Under the current charade called democracy in Nigeria, public office holders don’t see themselves as servants of the people and neither do they consider themselves accountable to the people. And this is understandably so because, unlike a country like France, our democracy did not originate from the people. Rather, it was the same small ruling class that imposed their type of democracy on the rest of us.

Therefore, in God’s own African nation, politicians are too powerful and arrogant to engage in rigorous campaigns to get the popular wish of their people. For all they care, some of them may even be in jail for one crime or the other while elections are being conducted in their absence. Yet, they will be victorious. To win elections therefore, the average Nigerian politicians simply resort to all sorts of tactics and rituals that will make the most ruthless American mafia boss green with envy.

As an example of the Nigerian political wonder, a once poverty-stricken welder in the south-western part of Nigeria decided to contest in the primary election of his political party for the position of a local government chairman. The party leadership and his rich, highly educated opponents could not hide their disdain and amusement at the audacity of the poor carpetbagger who could only boast of a high school education.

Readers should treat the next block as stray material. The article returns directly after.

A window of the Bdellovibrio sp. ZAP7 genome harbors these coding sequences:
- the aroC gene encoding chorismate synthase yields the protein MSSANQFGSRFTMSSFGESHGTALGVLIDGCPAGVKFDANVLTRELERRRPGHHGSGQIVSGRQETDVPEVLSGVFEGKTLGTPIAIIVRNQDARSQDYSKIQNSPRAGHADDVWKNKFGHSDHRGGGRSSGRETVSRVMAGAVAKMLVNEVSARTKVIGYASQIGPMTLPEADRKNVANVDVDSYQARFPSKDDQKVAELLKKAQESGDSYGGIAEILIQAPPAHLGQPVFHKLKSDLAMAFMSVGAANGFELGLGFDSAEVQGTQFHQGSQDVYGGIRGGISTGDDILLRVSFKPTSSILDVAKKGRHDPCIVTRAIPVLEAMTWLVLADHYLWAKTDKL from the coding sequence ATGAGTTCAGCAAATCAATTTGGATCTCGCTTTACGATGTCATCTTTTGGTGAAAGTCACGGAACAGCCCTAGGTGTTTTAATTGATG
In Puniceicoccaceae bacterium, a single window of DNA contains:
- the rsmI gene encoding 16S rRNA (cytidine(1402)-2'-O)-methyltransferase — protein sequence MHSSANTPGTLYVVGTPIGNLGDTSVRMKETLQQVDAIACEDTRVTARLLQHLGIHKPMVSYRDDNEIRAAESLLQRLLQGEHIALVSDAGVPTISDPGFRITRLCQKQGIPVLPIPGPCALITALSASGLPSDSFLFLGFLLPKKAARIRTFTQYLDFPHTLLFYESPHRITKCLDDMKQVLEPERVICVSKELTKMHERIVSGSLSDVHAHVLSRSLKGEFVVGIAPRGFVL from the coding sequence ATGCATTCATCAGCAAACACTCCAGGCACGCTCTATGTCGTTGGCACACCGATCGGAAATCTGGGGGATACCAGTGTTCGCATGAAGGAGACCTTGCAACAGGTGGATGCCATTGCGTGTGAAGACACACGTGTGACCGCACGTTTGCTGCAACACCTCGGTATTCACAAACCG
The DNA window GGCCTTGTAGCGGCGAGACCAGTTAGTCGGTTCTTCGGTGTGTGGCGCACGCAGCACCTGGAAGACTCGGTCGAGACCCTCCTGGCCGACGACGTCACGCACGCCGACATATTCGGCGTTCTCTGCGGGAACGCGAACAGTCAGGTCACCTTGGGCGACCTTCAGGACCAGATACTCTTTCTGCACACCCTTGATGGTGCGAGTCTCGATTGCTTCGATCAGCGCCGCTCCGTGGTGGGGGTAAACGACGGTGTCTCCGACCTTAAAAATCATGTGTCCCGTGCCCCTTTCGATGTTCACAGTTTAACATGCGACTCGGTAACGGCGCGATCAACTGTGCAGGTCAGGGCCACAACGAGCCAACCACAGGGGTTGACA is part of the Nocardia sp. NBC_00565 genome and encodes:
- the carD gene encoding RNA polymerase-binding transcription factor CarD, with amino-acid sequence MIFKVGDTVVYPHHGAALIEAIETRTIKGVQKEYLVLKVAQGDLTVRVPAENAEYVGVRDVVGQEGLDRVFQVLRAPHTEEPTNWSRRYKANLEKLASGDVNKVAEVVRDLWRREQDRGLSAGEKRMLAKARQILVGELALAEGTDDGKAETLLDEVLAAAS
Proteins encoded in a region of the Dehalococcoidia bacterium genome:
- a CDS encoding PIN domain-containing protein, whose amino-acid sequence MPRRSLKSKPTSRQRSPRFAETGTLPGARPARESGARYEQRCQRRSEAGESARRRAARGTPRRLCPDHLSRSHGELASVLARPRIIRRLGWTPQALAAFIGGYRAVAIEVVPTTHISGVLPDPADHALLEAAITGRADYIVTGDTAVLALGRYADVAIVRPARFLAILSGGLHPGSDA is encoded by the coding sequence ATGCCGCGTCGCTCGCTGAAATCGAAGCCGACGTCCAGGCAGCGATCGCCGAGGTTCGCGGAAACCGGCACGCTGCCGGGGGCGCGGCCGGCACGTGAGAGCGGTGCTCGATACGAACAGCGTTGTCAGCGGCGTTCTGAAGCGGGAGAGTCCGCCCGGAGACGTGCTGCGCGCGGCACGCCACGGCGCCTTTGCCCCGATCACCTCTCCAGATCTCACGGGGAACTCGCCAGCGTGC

About a week to the election however, the opponents began to die mysteriously, one after the other. It was therefore not a surprise when the welder was declared unopposed in the ensuing primary election. Subsequently, he went on to win at the general election. And before the end of the year, the new council chairman bought a house, a petrol station and his compound was filled with assorted cars.

If he was too ruthless, another politician, this time in the south-eastern Nigeria proved that he was “nice”. In view of his antecedents as a drug baron and scam artist, the man realized that he would stand no chance on a level-playing ground at his party’s primary election. So, a few days to the election, he sent some burly goons to “persuade” his opponents to withdraw from the election. The drug baron went on to become a senator of the Federal Republic of Nigeria. Few months later, the man boasted to his associates in the world of crimes that being a senator was absolutely more powerful and lucrative than the position of a mafia godfather.